How to Hit a Curveball

Confront and Overcome the Unexpected in Business
By Scott R. Singer with Mark Levine

A Big Swing and a Miss…

Saturday, October 26th, 2013

There’s no other way to characterize Toyota’s response to the curveball it was thrown regarding its massive automotive recall issues. Toyota failed to step up to the plate by initially ignoring the problem, apparently hoping it would all go away. Then the company failed to step outside the batter’s box and look at the situation from a fresh perspective. Those are just two problems that instantly come to mind. As time goes on, I’m sure we will all be able to come up with more. What’s already clear, however, is that this event in Toyota’s corporate history is truly an epic international whiff.

In business schools, Johnson & Johnson is the golden standard for crisis management and brand protection. In years ahead, Toyota is likely to become the standard for brand damage.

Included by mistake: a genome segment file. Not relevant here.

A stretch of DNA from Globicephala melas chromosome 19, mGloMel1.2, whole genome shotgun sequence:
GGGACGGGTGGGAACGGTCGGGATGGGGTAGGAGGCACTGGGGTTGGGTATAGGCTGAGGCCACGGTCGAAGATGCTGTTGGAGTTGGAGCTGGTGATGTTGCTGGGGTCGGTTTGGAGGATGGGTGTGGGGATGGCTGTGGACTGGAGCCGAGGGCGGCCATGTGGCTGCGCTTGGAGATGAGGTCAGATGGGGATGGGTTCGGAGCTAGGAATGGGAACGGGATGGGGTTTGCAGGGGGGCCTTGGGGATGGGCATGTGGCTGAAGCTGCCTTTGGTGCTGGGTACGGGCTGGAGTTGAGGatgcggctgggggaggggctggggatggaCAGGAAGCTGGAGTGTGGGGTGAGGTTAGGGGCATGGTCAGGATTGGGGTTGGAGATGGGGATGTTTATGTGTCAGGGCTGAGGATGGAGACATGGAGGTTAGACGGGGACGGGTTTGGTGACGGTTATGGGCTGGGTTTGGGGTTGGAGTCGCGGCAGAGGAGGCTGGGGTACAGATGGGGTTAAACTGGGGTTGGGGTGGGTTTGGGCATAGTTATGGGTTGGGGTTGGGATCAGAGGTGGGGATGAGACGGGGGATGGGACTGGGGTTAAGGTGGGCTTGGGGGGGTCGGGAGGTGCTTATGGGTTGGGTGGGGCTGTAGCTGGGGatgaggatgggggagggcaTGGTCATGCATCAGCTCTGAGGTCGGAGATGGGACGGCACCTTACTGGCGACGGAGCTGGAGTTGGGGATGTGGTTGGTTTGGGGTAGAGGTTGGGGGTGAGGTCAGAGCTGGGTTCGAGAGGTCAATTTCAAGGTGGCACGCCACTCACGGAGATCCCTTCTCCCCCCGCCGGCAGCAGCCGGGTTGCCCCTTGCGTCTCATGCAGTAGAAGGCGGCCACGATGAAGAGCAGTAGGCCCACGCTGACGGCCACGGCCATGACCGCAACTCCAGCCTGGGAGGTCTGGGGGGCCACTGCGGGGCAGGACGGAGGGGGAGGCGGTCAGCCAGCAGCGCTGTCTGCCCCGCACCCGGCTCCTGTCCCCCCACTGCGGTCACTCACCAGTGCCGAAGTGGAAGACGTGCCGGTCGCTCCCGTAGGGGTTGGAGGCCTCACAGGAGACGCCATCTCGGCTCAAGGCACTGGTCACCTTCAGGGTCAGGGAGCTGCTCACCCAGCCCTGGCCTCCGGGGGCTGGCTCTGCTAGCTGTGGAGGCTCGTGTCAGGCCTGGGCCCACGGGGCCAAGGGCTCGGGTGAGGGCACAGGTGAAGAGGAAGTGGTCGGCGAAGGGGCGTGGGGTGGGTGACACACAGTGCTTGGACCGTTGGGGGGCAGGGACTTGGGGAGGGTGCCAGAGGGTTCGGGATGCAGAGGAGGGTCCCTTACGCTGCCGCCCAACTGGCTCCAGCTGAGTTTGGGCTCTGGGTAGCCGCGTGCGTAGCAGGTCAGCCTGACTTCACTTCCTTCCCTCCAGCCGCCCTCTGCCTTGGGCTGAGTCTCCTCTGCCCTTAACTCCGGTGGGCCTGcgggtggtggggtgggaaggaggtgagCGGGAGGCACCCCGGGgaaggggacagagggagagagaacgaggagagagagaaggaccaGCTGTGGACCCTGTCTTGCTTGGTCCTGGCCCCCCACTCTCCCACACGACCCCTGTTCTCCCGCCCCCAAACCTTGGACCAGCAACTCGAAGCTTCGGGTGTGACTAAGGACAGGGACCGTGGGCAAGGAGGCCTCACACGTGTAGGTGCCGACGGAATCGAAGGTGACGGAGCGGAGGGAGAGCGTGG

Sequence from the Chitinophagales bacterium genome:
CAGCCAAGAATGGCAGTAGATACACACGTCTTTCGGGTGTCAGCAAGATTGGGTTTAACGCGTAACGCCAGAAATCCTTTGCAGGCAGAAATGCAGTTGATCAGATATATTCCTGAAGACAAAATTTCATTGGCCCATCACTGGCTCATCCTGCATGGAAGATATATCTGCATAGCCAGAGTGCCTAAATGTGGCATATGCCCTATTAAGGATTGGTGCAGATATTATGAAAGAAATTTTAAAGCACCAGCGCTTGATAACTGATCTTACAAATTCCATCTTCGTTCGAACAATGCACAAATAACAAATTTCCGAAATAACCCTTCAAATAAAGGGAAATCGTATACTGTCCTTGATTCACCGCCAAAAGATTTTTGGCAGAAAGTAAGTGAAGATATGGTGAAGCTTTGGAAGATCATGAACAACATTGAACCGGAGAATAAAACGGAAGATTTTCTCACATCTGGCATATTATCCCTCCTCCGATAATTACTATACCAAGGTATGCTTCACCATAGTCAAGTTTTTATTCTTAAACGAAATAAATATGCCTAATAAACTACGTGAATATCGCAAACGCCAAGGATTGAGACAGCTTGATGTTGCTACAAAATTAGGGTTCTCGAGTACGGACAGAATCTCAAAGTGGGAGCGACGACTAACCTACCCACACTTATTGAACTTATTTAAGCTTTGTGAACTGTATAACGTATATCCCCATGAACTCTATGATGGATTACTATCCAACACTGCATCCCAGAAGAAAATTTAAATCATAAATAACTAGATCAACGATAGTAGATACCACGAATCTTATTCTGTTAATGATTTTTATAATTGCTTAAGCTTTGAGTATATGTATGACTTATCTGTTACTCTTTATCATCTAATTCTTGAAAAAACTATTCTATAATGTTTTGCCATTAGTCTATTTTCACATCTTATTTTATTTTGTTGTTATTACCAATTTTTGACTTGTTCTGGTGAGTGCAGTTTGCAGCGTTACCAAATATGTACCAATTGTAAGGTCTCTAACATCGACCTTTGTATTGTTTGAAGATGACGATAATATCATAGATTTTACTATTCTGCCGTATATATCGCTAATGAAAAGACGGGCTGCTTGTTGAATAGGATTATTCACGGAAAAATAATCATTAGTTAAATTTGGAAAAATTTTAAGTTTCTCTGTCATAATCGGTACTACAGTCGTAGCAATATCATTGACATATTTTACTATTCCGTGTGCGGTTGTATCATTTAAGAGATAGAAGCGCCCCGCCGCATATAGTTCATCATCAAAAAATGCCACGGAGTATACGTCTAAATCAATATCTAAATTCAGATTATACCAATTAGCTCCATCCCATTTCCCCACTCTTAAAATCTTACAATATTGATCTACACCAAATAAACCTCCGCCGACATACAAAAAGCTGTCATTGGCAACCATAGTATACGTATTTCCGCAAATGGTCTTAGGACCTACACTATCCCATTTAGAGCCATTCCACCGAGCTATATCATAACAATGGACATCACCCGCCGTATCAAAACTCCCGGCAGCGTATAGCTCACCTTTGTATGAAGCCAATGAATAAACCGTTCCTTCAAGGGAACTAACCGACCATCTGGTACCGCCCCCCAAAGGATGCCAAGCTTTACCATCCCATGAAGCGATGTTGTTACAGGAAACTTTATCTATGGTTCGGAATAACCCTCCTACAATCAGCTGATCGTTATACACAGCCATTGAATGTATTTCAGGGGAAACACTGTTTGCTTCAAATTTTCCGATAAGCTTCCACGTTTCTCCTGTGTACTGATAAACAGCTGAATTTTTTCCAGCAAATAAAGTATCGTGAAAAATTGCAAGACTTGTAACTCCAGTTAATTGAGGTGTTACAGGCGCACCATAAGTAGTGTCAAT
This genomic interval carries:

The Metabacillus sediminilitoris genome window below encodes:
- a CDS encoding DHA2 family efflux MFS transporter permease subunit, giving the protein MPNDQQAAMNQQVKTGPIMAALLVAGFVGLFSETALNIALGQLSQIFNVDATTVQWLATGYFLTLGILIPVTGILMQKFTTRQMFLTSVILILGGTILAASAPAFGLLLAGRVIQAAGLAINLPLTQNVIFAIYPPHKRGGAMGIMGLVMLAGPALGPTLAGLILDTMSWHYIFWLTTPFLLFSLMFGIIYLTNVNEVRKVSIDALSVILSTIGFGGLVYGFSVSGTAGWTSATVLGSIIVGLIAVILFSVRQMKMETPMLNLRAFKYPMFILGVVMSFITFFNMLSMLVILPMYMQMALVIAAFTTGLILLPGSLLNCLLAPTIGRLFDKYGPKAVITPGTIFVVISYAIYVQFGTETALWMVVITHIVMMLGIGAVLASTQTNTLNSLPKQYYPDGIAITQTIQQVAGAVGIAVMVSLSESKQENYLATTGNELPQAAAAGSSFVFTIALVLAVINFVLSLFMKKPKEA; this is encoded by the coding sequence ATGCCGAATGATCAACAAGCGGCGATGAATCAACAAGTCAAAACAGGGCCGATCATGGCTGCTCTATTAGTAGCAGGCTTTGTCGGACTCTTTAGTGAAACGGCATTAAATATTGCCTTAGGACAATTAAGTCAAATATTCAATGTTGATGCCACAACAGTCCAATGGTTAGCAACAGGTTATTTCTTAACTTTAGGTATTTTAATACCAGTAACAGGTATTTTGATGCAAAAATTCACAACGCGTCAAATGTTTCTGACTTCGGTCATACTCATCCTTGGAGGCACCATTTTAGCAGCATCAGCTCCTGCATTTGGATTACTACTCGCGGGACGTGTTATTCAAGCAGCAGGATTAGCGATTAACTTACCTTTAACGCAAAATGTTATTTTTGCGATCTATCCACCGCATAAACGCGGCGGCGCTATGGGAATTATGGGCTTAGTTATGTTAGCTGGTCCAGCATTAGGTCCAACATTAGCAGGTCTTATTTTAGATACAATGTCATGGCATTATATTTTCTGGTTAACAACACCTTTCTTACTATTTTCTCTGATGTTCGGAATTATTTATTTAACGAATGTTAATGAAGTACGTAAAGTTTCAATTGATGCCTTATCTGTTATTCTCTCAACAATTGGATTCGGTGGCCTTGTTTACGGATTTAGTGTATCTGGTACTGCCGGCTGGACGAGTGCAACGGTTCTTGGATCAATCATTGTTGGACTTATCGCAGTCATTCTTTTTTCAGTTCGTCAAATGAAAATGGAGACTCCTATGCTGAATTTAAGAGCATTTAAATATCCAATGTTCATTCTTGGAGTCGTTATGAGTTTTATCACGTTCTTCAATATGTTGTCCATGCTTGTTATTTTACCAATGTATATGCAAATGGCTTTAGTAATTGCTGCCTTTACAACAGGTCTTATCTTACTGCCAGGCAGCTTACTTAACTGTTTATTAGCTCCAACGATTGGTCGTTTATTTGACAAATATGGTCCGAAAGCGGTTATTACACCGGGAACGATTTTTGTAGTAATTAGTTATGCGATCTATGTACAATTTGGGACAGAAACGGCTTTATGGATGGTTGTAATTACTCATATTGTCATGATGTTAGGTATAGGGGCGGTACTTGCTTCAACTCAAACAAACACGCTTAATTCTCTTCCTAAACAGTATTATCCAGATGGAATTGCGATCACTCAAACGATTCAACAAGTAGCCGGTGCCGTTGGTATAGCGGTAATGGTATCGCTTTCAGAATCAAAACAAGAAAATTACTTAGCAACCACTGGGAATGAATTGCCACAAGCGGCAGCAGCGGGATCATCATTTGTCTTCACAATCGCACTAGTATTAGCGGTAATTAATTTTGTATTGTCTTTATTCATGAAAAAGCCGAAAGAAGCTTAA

—The Sydney Morning Herald, Oh, What a Failing

But it could be that there’s more to this strike out than just bad management.

[It] is obvious that crisis management does not seem to be Toyota’s strong suit. This is as much a cultural issue as anything, notes Kingston, director of Asian Studies at Temple University Japan. His book Contemporary Japan: History, Politics and Social Change is due out in September.

“Over the past two decades, I cannot think of one instance where a Japanese company has done a good job managing a crisis. The pattern is all too familiar, typically involving slow initial response, minimizing the problem, foot dragging on the product recall, poor communication with the public about the problem and too little compassion and concern for consumers adversely affected by the product,” he notes.

Japanese companies in Japan don’t pay much of a price for negligence and that’s part of the problem, he adds. In Japan, compensation for product liability claims is mostly derisory or non-existent. In a nutshell, “producer interests trump consumer safety,” in Japan, he says.

—The Globe and Mail, Crisis Management Not Toyota’s Strong Suit

I didn’t address cultural factors in the book, but there seems to be something to this notion that they may impact how companies and people deal with curveballs.

What do you think?

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